The verse is an intricate little thing, sewn through with a three-note motif (F-E-D) that Ronson plays in alternating bars: the motif’s first only a guitar line, then in subsequent repeats Bowie sings the same three notes (“you’ll make it,” “I’m waiting”). The verse vocal is a call-and-response, with Bowie’s six-beat opening phrases, mainly staying on one note (“watch-ing him dance a-way“), answered by three-beat phrases (“dead ro-ses,” “don’t fake it”). The seventh bar of the verse is the variable, as it’s changed chords from the intro (from E to E minor*) while the rest of the verse is exactly the same as the intro. The seventh bar is first given dummy lyrics until, in the last verse, Bowie sings the title over it.** The chorus is simpler, moving to major chords, with its machine-like rhythms driven by Mick Ronson’s guitar, bolstered by piano and bass.

All of this is prologue for Garson’s solo. Garson has already undermined the verses, playing spiky lines that crash against Bowie’s vocal and Mick Ronson’s rhythm. Now he performs a magic trick.

Garson, in Trident Studios with Bowie, Ronson and producer Ken Scott, was asked to play a solo for “Aladdin Sane” over a simple set of chords (A to G to A, repeat indefinitely). Bowie gave Garson no guidelines, just told him to play what he liked. Garson did, and Bowie shot down his first two tries (a blues and a Latin-tinged solo). Bowie told Garson to go further out. On tour, Garson had told Bowie stories of the ’60s New York avant-garde jazz scene—of watching free jazz hierophants like Cecil Taylor. That’s what I want, Bowie said. So Garson sat down and played, off the top of his head and in one take, what is likely the finest rock piano solo recorded that decade, if ever.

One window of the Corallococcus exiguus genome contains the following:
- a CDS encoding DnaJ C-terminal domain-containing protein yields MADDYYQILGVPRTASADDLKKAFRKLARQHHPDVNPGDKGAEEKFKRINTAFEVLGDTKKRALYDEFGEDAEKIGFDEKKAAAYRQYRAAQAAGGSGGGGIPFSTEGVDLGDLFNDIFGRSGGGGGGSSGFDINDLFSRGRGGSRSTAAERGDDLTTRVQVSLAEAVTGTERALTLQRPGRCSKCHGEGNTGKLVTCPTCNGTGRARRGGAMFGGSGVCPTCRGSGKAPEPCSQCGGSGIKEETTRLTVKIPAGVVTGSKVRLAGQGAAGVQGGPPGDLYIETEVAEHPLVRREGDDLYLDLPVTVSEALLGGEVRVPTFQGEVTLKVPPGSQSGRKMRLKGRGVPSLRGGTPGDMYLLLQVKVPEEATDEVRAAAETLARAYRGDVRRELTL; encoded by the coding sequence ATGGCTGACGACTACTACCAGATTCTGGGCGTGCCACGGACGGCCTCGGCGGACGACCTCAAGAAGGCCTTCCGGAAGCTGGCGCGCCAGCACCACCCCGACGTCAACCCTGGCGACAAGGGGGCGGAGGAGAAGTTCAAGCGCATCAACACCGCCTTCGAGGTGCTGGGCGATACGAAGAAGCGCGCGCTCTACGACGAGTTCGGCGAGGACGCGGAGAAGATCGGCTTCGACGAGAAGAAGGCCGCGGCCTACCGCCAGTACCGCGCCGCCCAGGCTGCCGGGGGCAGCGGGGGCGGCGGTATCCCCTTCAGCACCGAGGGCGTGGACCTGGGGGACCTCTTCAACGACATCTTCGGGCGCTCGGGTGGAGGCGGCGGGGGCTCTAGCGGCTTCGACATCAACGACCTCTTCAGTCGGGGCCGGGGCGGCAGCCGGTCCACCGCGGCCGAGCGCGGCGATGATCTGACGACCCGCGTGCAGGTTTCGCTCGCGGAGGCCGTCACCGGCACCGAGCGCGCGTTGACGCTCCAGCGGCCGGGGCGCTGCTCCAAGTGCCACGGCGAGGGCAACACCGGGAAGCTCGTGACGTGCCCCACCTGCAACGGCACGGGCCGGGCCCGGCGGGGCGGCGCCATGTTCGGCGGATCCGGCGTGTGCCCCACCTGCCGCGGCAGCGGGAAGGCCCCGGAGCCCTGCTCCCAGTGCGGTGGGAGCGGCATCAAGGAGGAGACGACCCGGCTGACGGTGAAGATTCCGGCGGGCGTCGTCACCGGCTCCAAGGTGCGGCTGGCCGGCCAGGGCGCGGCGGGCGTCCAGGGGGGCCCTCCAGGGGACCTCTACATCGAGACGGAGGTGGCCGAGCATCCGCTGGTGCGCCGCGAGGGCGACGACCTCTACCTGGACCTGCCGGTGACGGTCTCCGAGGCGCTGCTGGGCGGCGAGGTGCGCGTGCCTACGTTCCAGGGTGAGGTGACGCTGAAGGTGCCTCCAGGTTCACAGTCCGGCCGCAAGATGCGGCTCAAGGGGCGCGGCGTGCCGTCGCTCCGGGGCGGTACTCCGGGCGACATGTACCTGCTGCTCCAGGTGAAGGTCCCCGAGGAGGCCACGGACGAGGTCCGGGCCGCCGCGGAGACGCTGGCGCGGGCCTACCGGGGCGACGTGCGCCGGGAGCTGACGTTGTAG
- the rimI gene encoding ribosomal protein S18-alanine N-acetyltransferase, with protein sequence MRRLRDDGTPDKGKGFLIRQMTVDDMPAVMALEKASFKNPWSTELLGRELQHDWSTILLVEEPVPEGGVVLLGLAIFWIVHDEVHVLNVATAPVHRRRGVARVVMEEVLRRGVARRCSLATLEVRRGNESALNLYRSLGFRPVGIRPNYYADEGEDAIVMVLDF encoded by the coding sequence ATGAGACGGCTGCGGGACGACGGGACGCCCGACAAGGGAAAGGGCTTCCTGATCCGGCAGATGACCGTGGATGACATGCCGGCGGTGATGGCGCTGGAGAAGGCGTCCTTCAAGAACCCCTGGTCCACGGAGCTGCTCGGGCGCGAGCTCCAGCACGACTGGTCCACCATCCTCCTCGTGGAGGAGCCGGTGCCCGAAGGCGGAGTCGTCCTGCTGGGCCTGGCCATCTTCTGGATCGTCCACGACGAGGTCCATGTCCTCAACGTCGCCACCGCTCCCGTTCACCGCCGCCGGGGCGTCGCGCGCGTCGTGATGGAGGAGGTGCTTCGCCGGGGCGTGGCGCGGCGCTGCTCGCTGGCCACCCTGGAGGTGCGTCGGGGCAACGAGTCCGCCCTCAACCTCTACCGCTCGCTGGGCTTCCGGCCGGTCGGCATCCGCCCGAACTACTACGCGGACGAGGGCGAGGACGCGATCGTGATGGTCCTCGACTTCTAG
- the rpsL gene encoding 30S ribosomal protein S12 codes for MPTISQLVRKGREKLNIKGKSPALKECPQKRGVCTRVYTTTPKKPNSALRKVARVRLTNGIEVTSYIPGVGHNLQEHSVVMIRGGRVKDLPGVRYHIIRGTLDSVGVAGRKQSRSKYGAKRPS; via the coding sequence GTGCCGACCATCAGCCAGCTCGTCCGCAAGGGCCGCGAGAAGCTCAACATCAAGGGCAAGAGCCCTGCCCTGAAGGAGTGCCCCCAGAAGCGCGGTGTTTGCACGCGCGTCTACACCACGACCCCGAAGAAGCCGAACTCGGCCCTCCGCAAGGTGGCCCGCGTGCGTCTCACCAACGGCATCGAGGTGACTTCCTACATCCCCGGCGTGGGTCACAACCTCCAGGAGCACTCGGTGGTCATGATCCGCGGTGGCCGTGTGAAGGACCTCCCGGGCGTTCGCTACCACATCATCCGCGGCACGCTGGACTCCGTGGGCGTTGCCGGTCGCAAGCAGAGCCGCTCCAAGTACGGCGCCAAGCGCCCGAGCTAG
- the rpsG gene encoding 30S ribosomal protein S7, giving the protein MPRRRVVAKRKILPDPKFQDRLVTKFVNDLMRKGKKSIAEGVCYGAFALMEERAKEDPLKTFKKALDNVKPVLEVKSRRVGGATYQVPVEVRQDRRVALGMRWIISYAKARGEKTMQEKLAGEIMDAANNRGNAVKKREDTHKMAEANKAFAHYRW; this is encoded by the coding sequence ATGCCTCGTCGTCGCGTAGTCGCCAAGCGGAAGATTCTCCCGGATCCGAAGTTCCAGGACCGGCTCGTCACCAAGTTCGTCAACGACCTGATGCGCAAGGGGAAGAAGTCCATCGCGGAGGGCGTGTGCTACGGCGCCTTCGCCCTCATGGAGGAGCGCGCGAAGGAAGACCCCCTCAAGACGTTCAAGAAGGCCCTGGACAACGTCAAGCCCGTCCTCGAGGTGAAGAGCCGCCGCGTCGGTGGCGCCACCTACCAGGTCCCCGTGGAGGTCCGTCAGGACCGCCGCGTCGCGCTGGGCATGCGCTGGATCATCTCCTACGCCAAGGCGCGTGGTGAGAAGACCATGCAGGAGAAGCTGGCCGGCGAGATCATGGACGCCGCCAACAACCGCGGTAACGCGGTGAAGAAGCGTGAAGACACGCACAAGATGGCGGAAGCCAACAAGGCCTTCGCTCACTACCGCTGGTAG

Garson’s solo, at first listen seemingly random and chaotic, has a structure—it moves from dissonance and disturbance to the reassurance of memory, then breaks apart again, churning and spinning, until it’s finally yoked back to serve the song. The first chorus (2:04 to 2:21) opens with Garson playing a jarring four-note pattern that disintegrates, splintering into pieces; the second (2:22 to 2:40) is mainly his long, manic runs along the keyboard. The third (2:41 to 2:57) is a list of quotations—“Rhapsody In Blue” and “Tequila,” likely others (maybe a hint of “On Broadway,” which Bowie sings a part of in the outro). The fourth (2:58 to 3:15) kills that indulgence with three bars of furiously pounded chords and ends with the saxophone wending its way back; the fifth (3:16 to 3:33) is the return to earth, as Garson, bowing to time, plays the bassline midway through.

The outro is a maelstrom of saxophone squalls, Bowie singing “On Broadway” and Garson’s piano—the music closes in on itself, slowly fading off, finally leaving Garson playing alone and humbled, reduced to a rationed set of notes. Garson’s last stand sounds like one of Schoenberg’s Six Little Piano Pieces. Bowie may have sung about a fallen world, but Garson’s solo is what a weary, bloated civilization sounds like when it dies.